Co-opted Violence

March 10, 2011

In his discussion of the Israeli Defence Force’s co-option of critical theory in the article ‘Lethal Theory’, Eyal Weizman discusses the IDF’s restructuring of standard ‘urban syntax’ to one of non-hierarchical space. Modern warfare takes place in urban environments, and through this re-imaging of the city the IDF is able to intellectually (but more importantly physically) remove the lines between public/private and bring warfare into the living room. Instead of traversing roads and alleys, the IDF (using the theories of Deleuze and Guattari’s A Thousand Plateaus), re-image the urban environment –  traditionally a ‘striated’ space, enclosed with fences, borders, walls – into a ‘smooth’ space, one where “borders do not effect [them]”(Shimon Naveh, page 59). Instead of enemy territory dictating army manoeuvres, the built urban fabric is reorganized and reformed so that traditional physical and psychological boundaries are blurred or simply removed.

What is most striking in this co-option is the fact that these theories are being used as a weapon – to communicate, explain and justify their military actions amongst themselves (within the Defence Force), the greater public, and the enemy. Weizman argues that the strong use of theoretical rhetoric and language (see Shimon Naveh’s powerpoint slide, page 60) allows the IDF to elevate their actions to those of intellectual pursuit, helping to hide their violent and often devastatingly destructive nature. In this case philosophical reasoning abstracts physical actions into an attractive portrayal of war that is an easier sell to superiors. Weizman argues however that this form of self-narration is merely a layer of theory over the existing structure, that talk of swarms and non-linearity are in fact “positioned at the very end of a very linear geometrical order” and that the self-sufficiency and non-hierarchical system of the ‘autarkic units’ are actually based “at the tactical end of a very hierarchical system” (Weizman, page 63).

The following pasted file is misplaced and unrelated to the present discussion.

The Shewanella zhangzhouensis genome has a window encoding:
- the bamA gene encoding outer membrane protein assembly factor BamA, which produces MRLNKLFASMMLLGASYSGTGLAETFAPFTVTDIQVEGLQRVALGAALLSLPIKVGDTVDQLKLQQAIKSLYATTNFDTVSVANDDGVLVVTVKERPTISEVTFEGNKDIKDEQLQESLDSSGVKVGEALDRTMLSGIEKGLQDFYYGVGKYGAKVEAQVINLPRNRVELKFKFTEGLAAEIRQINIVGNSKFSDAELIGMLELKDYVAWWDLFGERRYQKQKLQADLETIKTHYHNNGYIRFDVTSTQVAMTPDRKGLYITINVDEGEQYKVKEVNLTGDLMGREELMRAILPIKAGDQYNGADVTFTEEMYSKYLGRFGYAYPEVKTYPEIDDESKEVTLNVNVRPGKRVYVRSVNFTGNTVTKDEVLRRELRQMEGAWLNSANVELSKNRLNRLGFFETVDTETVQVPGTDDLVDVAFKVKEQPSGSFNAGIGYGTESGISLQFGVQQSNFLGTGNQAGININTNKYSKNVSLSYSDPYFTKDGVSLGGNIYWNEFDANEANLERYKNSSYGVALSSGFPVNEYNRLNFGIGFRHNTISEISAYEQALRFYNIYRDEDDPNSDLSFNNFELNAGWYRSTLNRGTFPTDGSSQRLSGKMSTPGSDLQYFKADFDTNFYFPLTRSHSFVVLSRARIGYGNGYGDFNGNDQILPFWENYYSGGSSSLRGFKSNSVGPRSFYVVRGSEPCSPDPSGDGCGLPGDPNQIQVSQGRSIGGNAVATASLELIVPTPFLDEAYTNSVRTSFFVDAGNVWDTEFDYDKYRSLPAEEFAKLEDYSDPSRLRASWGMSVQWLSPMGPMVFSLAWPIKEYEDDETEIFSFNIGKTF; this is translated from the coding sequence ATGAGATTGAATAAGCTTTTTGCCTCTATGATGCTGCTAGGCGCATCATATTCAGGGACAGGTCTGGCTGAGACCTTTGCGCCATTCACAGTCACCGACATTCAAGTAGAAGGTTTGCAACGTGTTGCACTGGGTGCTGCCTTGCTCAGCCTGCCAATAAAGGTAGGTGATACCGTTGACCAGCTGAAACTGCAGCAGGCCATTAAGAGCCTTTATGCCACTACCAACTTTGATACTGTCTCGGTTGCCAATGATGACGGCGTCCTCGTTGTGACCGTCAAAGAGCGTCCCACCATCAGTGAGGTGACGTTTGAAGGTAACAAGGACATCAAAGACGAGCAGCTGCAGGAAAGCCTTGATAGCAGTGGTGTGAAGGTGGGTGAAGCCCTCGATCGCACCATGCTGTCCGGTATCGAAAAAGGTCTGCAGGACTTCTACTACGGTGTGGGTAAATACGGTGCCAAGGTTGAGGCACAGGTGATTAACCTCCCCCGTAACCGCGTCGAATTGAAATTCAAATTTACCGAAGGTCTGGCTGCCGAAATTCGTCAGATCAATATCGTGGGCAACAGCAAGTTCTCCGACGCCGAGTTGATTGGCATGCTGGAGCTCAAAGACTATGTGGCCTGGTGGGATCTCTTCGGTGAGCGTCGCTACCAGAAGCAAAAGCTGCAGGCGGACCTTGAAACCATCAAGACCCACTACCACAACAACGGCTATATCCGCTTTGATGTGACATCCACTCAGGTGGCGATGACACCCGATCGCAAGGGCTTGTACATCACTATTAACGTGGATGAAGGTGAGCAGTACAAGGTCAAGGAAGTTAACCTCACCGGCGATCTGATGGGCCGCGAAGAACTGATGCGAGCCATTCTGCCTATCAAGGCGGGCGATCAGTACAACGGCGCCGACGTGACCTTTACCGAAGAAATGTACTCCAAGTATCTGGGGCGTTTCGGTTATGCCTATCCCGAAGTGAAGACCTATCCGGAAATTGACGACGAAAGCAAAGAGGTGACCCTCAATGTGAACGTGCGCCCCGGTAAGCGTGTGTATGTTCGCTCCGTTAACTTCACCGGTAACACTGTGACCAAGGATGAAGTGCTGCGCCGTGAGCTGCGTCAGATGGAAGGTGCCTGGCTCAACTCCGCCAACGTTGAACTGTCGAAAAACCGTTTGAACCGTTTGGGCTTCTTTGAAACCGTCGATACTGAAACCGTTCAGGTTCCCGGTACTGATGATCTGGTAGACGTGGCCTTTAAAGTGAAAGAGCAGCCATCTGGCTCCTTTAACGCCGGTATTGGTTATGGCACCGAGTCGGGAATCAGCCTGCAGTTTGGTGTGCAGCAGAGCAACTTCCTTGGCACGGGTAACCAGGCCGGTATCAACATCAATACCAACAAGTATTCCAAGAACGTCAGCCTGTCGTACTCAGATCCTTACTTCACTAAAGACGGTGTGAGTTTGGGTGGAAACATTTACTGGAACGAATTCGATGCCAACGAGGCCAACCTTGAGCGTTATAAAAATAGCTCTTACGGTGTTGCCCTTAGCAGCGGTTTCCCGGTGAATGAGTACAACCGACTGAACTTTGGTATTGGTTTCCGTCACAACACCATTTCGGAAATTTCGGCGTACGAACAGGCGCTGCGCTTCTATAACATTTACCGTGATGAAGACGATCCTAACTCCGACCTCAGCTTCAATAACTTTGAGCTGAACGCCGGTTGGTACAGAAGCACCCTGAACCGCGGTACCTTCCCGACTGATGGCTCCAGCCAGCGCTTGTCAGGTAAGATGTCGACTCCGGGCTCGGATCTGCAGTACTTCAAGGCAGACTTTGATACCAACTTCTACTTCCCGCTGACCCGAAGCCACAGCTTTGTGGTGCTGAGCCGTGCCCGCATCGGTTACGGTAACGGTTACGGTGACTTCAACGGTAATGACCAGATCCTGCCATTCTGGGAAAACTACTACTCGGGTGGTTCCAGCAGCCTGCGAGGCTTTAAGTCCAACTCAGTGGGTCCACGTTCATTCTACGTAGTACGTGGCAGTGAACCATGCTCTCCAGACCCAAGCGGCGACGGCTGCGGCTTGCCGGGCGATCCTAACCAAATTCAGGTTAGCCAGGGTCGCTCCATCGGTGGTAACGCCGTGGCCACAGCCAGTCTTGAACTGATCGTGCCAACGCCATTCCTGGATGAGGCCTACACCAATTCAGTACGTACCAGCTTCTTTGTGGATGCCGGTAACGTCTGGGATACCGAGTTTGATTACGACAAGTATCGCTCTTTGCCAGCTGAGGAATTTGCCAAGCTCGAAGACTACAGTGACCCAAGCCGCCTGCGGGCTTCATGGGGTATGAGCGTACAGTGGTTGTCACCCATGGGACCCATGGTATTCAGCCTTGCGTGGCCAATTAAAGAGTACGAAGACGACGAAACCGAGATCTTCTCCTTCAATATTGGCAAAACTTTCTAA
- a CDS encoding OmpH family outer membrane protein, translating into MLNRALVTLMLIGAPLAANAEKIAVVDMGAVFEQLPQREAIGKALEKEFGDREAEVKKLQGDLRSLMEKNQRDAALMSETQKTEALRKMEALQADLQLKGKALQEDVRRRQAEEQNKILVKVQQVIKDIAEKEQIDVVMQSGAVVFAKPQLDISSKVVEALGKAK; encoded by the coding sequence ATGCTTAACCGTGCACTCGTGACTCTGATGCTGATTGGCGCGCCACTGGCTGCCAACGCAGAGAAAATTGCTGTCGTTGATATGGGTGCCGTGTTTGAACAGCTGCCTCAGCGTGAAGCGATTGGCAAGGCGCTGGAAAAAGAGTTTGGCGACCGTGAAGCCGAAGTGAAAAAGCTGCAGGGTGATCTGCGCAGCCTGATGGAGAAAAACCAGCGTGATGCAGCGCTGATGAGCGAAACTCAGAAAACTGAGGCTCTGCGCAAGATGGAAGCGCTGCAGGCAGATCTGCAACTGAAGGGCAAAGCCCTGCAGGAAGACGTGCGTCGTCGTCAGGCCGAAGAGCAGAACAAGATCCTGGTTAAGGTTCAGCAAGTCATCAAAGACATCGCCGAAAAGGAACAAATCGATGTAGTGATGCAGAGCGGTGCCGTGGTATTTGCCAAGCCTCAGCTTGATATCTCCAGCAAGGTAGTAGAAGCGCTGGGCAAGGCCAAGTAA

What the Israeli Defence Force (and the many other military theorists around the world) appear to have recognised most clearly however is the inherent power that comes with knowledge. To the public the use of strong theoretical reasoning makes violence seem reasonable and legitimises the IDF’s actions. The clearest message sent through the use of theory as a weapon however is to the enemy – one of intimidation and fear, not only through the physical actions theory can inspire, but the potential for future actions which the enemy cannot comprehend. Theory, and the knowledge gained therein, has the ability to be used outside of its initial discipline, however as the Israeli Defence Force have shown the inherent power can be co-opted to meanings quite disparate to its ethical beginnings.

-Tim Brooks


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